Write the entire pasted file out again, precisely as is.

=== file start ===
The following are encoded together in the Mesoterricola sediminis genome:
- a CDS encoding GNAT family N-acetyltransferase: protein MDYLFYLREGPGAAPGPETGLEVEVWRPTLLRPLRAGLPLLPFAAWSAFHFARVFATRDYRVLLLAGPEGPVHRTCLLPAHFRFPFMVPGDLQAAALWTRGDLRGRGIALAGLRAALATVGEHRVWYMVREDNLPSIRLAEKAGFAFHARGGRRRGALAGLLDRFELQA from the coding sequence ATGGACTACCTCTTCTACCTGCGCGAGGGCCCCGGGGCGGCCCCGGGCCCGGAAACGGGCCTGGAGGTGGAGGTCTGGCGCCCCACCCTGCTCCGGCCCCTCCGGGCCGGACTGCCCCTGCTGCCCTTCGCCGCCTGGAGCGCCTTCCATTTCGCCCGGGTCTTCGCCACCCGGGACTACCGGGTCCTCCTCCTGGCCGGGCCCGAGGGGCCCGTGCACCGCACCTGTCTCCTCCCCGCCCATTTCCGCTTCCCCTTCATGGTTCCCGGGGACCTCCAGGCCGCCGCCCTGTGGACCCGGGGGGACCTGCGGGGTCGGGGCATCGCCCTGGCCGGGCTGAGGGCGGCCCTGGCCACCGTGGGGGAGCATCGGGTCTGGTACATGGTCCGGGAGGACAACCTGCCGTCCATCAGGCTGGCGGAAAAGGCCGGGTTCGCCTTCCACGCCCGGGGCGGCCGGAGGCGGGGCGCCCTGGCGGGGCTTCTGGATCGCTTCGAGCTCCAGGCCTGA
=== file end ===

The following are encoded together in the Mesoterricola sediminis genome:
- a CDS encoding GNAT family N-acetyltransferase: protein MDYLFYLREGPGAAPGPETGLEVEVWRPTLLRPLRAGLPLLPFAAWSAFHFARVFATRDYRVLLLAGPEGPVHRTCLLPAHFRFPFMVPGDLQAAALWTRGDLRGRGIALAGLRAALATVGEHRVWYMVREDNLPSIRLAEKAGFAFHARGGRRRGALAGLLDRFELQA from the coding sequence ATGGACTACCTCTTCTACCTGCGCGAGGGCCCCGGGGCGGCCCCGGGCCCGGAAACGGGCCTGGAGGTGGAGGTCTGGCGCCCCACCCTGCTCCGGCCCCTCCGGGCCGGACTGCCCCTGCTGCCCTTCGCCGCCTGGAGCGCCTTCCATTTCGCCCGGGTCTTCGCCACCCGGGACTACCGGGTCCTCCTCCTGGCCGGGCCCGAGGGGCCCGTGCACCGCACCTGTCTCCTCCCCGCCCATTTCCGCTTCCCCTTCATGGTTCCCGGGGACCTCCAGGCCGCCGCCCTGTGGACCCGGGGGGACCTGCGGGGTCGGGGCATCGCCCTGGCCGGGCTGAGGGCGGCCCTGGCCACCGTGGGGGAGCATCGGGTCTGGTACATGGTCCGGGAGGACAACCTGCCGTCCATCAGGCTGGCGGAAAAGGCCGGGTTCGCCTTCCACGCCCGGGGCGGCCGGAGGCGGGGCGCCCTGGCGGGGCTTCTGGATCGCTTCGAGCTCCAGGCCTGA